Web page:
#2
If you know all the chords of the progression, you could write down all the notes used in those chords, count the number of sharps/flats and find the key signature which has the same amount of sharps and flats. For example, let's say we have a chord progression which is D, Em, G and A. If you write down the notes of all those chords:

D major: D F# A
E minor: E G B
G major: G B D
A major: A C# E

You'll see that there are two sharps, F# and C#. Knowing the circle of fifths might help, because those two sharps tell you that the key is D major, since it's the only key with two sharps in its key signature. This method does however not always work, since if the A major chord would've been left out of the progression, we would've been left with one sharp (F#) making the key G major. I suggest learning some music theory, it will all become clear.

Sometimes I can hear what key it is just by playing the chord progression, but that's a matter of training your ears.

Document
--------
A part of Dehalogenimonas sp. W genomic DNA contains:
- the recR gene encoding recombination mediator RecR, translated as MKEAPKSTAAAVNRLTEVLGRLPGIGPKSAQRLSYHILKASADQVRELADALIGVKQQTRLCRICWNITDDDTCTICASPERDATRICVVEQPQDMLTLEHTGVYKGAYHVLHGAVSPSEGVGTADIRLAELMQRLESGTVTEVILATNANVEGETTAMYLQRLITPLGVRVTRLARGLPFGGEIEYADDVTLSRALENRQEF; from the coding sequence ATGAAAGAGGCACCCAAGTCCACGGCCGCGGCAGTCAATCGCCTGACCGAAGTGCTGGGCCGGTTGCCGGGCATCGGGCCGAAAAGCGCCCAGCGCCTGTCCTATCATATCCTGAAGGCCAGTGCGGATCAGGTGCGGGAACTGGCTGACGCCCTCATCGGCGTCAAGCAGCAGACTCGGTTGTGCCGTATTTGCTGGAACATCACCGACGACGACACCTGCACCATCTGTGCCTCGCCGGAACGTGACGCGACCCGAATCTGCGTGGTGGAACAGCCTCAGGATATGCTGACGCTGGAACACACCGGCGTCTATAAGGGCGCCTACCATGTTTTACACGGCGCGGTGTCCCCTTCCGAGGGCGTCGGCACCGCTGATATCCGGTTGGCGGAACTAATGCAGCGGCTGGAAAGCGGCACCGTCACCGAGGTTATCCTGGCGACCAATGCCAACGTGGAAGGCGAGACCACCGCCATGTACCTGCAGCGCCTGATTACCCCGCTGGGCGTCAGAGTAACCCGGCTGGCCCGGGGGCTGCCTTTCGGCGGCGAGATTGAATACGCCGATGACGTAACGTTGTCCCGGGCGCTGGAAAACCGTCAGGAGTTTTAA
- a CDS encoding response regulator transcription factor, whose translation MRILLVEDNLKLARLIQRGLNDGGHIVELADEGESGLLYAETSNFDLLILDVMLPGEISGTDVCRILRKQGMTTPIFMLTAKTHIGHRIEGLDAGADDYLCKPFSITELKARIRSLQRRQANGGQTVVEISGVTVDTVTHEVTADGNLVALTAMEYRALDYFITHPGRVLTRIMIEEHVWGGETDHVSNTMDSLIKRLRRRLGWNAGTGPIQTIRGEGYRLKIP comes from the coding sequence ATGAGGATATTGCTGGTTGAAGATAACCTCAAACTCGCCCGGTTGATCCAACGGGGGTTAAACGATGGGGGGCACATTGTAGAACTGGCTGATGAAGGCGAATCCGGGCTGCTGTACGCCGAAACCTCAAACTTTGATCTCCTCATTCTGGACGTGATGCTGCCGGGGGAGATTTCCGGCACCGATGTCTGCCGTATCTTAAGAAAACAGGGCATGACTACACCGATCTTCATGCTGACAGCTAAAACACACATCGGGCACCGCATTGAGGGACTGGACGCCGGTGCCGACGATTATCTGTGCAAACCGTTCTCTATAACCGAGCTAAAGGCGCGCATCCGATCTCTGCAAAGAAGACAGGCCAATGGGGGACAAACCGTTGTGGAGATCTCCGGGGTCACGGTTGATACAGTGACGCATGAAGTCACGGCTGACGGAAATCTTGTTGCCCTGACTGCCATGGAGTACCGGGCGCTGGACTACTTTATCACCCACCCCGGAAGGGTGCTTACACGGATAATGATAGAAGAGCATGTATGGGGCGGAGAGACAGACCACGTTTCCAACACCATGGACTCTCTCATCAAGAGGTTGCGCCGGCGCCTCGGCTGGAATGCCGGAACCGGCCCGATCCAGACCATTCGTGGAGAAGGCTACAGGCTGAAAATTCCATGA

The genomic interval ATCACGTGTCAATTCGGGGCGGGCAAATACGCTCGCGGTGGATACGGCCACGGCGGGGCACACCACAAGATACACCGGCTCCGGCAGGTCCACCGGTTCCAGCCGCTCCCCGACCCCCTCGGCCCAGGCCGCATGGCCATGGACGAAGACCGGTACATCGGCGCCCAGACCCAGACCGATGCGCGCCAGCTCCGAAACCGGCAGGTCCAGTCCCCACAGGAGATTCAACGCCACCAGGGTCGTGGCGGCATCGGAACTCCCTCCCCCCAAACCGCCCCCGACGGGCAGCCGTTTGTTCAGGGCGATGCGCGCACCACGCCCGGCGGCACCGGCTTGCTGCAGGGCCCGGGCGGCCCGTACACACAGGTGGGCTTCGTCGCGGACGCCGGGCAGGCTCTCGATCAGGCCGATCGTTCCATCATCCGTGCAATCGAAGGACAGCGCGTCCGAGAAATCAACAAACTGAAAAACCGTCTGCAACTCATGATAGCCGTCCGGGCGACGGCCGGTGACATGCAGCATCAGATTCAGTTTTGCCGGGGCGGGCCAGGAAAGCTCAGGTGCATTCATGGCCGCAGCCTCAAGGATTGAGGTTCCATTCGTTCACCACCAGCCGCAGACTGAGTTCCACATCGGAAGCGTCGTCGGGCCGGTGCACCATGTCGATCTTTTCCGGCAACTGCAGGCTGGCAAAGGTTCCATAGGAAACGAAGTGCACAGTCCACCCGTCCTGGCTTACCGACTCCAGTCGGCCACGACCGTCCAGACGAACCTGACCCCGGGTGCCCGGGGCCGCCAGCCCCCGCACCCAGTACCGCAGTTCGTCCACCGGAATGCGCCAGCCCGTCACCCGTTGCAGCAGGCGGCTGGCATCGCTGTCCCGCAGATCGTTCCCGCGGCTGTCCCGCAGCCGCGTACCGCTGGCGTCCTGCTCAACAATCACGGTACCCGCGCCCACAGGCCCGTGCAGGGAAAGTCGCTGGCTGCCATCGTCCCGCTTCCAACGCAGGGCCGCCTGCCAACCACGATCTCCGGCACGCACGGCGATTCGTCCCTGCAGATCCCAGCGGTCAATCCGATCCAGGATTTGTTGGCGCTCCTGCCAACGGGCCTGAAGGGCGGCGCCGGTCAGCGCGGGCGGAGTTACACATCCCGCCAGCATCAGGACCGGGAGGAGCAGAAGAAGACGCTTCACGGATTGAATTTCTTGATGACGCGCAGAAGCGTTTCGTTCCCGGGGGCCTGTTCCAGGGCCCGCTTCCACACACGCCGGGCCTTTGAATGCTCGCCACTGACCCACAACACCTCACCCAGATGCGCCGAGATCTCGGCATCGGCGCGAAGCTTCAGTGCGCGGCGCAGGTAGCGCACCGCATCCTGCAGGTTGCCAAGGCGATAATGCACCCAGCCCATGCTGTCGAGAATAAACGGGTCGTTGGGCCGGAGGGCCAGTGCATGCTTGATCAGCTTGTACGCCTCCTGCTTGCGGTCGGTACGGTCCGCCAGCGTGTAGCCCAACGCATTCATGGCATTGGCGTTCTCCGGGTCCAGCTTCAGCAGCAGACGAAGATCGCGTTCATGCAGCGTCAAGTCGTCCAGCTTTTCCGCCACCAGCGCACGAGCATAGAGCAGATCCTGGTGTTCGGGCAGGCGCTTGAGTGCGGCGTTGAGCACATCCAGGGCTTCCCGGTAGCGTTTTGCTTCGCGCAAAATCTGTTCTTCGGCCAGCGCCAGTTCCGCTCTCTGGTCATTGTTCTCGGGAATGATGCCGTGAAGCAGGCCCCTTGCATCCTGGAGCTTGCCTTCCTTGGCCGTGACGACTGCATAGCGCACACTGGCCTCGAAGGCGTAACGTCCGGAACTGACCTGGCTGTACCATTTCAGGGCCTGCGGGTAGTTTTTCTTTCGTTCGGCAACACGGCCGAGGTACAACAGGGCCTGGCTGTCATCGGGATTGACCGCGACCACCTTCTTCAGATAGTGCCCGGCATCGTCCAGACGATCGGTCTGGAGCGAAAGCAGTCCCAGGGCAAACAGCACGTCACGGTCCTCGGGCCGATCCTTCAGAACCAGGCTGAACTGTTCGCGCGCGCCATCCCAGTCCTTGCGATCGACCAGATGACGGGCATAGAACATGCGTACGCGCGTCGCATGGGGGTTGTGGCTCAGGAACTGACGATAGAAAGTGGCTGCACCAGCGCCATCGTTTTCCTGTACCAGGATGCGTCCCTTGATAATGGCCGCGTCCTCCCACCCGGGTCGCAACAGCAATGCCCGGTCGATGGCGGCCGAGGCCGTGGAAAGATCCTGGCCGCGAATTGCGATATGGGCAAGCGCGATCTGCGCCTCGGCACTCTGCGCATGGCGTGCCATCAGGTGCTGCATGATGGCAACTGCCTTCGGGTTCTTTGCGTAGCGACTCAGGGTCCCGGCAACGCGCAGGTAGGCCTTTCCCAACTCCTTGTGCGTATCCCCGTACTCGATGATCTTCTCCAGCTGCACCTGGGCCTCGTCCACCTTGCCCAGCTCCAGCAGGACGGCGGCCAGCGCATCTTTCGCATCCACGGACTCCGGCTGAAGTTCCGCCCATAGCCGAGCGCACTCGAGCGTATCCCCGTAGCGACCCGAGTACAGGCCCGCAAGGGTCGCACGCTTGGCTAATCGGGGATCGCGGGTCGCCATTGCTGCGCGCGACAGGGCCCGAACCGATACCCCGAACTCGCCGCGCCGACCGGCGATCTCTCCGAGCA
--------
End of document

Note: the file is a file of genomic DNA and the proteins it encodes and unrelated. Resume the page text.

Improvising around those chords can be done in a multitude of ways, and I'll leave that answer for someone who knows enough about the subject to explain properly.
Last edited by Cerasti at May 18, 2008,
#4
UG is not the only place where you can find information about music theory; I would recommend learning from multiple sources. Start with the basics -- learn where the notes are on the fretboard, what intervals are, the major scale, and basic triads. Don't move on until you've grasped the concepts of each part.

This is a nice page. Scroll down a bit and work your way through the pages, at your own pace. Picking up a book on the subject could also help.
#5
Ears training.
You can also just look at the Key signature on the left hand side.

The basic triads will help . You'll hear the difference between maj
min and dim.

It won't help you on all song..but it'll help.
If you know the invertal of a diatonic sytem and I,IV,V =maj
II,III,VI= min

Knowing that the Dominate( V chord) are mostly played with a b7
example.. D7, you can pretty much figure out that it's in the key
of G

Example if you hear or see Dmaj and C#min...being familar with
the invertals...you can reason that the Dmaj is the IV and C#min is the III.
This will be in the key of A

It won't be in the key of Dmaj becuase the VII is a diminished.
To be in the key of D.... it'll be Dmaj, C#dim

little stuff like....
Last edited by Ordinary at May 18, 2008,
#6
I'd recommend picking up a copy of The Complete Idiot's Guide to Music Theory if you want to get into learning theory. It taught me quite a bit.